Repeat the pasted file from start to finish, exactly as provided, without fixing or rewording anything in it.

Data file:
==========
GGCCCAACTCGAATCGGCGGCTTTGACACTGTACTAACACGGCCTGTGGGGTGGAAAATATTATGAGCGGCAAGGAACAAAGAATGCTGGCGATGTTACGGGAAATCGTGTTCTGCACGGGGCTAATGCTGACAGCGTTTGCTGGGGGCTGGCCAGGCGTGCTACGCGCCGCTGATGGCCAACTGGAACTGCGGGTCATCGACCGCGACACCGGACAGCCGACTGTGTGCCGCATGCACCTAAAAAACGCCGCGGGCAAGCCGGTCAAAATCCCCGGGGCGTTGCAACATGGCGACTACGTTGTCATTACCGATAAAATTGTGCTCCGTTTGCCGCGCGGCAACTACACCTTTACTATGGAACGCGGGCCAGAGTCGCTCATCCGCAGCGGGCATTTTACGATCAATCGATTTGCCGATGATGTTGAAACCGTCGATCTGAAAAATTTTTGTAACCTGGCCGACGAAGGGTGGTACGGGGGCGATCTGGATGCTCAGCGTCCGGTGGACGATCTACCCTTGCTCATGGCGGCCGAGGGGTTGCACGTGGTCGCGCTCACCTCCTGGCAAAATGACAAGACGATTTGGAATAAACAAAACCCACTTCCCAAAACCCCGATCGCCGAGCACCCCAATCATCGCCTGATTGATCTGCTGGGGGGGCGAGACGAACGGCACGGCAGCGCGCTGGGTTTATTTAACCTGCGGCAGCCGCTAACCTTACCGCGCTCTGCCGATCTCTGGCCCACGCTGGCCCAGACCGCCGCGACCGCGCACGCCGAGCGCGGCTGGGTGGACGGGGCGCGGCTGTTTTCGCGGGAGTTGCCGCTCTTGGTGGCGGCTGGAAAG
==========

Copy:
GGCCCAACTCGAATCGGCGGCTTTGACACTGTACTAACACGGCCTGTGGGGTGGAAAATATTATGAGCGGCAAGGAACAAAGAATGCTGGCGATGTTACGGGAAATCGTGTTCTGCACGGGGCTAATGCTGACAGCGTTTGCTGGGGGCTGGCCAGGCGTGCTACGCGCCGCTGATGGCCAACTGGAACTGCGGGTCATCGACCGCGACACCGGACAGCCGACTGTGTGCCGCATGCACCTAAAAAACGCCGCGGGCAAGCCGGTCAAAATCCCCGGGGCGTTGCAACATGGCGACTACGTTGTCATTACCGATAAAATTGTGCTCCGTTTGCCGCGCGGCAACTACACCTTTACTATGGAACGCGGGCCAGAGTCGCTCATCCGCAGCGGGCATTTTACGATCAATCGATTTGCCGATGATGTTGAAACCGTCGATCTGAAAAATTTTTGTAACCTGGCCGACGAAGGGTGGTACGGGGGCGATCTGGATGCTCAGCGTCCGGTGGACGATCTACCCTTGCTCATGGCGGCCGAGGGGTTGCACGTGGTCGCGCTCACCTCCTGGCAAAATGACAAGACGATTTGGAATAAACAAAACCCACTTCCCAAAACCCCGATCGCCGAGCACCCCAATCATCGCCTGATTGATCTGCTGGGGGGGCGAGACGAACGGCACGGCAGCGCGCTGGGTTTATTTAACCTGCGGCAGCCGCTAACCTTACCGCGCTCTGCCGATCTCTGGCCCACGCTGGCCCAGACCGCCGCGACCGCGCACGCCGAGCGCGGCTGGGTGGACGGGGCGCGGCTGTTTTCGCGGGAGTTGCCGCTCTTGGTGGCGGCTGGAAAG